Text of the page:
Satie the Bohemian: From Cabaret to Concert Hall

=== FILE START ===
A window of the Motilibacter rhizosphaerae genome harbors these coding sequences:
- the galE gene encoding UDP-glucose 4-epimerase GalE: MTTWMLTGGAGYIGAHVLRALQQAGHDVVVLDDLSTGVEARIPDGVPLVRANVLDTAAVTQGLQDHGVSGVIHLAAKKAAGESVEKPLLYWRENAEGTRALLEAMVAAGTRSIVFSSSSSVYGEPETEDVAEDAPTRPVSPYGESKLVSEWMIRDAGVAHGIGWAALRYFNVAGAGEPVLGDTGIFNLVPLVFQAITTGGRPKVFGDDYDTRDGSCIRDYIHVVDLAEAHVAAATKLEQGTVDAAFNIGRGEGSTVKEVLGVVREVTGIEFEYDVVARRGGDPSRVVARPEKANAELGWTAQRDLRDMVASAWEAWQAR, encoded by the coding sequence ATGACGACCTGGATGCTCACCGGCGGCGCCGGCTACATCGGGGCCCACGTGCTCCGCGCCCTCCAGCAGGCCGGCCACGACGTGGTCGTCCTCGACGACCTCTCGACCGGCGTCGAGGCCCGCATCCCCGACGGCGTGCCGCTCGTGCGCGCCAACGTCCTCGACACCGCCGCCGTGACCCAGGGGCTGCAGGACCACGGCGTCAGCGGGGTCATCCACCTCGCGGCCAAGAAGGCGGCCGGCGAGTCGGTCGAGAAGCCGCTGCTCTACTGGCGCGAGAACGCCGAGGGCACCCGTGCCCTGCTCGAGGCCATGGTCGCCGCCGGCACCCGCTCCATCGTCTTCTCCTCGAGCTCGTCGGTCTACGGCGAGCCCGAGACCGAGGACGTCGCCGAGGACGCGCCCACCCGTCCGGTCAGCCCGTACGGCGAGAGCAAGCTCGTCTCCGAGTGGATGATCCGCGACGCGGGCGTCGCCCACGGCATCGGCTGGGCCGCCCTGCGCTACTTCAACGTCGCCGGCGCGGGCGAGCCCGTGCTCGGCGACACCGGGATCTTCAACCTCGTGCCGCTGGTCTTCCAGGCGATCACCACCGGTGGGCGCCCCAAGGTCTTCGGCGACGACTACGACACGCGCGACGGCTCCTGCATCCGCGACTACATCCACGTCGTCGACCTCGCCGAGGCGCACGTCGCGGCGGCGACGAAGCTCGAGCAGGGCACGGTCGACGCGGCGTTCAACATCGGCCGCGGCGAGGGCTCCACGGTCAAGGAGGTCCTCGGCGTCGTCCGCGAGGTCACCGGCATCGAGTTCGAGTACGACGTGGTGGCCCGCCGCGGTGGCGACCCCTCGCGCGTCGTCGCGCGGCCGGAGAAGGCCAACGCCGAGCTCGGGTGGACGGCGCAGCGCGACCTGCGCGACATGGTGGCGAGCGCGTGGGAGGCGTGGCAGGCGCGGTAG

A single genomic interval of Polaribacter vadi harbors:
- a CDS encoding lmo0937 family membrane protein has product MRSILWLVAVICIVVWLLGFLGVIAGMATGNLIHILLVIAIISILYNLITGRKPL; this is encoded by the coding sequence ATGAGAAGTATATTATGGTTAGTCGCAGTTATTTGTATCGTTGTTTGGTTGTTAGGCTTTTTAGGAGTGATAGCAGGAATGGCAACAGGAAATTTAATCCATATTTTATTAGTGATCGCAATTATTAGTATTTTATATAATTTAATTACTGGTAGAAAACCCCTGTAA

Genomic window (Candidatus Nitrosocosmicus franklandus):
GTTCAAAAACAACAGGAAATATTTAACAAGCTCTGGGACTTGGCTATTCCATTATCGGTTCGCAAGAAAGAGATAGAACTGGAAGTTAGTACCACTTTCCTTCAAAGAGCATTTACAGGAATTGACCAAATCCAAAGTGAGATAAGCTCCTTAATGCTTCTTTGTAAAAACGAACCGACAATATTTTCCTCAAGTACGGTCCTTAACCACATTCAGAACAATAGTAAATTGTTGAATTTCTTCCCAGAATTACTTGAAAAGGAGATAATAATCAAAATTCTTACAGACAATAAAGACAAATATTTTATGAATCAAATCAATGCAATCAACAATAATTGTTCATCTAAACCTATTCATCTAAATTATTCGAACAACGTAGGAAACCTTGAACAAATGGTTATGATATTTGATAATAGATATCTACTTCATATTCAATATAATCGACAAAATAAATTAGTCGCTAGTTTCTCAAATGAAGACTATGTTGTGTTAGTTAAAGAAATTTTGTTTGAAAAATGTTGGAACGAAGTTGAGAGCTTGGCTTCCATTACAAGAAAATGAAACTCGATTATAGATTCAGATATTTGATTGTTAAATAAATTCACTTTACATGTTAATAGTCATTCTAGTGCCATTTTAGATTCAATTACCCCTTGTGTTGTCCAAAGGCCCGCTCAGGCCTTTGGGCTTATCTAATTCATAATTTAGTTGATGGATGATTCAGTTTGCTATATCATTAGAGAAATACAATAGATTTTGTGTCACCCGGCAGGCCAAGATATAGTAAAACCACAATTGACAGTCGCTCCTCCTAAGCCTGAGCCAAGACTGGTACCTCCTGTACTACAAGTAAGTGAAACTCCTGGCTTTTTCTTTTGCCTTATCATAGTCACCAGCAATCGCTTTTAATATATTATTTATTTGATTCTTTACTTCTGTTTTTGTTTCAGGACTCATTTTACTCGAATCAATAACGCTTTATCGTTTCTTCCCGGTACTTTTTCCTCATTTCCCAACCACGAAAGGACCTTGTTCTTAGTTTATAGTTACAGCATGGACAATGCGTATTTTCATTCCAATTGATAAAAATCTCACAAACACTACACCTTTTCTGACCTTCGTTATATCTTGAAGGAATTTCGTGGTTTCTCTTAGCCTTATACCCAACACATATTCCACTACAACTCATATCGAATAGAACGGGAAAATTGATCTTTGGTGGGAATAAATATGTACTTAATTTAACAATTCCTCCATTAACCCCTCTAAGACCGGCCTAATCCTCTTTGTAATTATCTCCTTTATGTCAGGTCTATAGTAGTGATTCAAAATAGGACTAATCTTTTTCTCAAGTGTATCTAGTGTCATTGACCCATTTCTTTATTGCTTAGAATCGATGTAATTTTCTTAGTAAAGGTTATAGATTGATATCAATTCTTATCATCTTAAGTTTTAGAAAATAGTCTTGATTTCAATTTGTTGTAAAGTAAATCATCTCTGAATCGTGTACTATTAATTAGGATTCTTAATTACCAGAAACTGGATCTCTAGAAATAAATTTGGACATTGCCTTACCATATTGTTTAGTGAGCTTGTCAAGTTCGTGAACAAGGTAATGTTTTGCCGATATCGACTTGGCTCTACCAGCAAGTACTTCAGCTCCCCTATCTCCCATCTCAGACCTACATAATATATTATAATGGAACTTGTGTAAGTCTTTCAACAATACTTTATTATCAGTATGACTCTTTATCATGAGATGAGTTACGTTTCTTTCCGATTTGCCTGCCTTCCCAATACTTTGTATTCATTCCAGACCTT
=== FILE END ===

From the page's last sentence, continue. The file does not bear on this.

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Erik Satie (1866-1925) came of age in the bohemian subculture of Montmartre, with its artists' cabarets and cafes-concerts. Yet apologists have all too often downplayed this background as potentially harmful to the reputation of a composer whom they regarded as the progenitor of modern French music. Whiting argues, on the contrary, that Satie's two decades in and around Montmartre decisively shaped his aesthetic priorities and compositional strategies. He gives the fullest account to date of Satie's professional activities as a popular musician, and of how he transferred the parodic techniques and musical idioms of cabaret entertainment to works for concert hall. From the esoteric Gymnopedies to the bizarre suites of the 1910s and avant-garde ballets of the 1920s (not to mention music journalism and playwriting), Satie's output may be daunting in its sheer diversity and heterodoxy; but his radical transvaluation of received artistic values makes far better sense once placed in the fascinating context of bohemian Montmartre.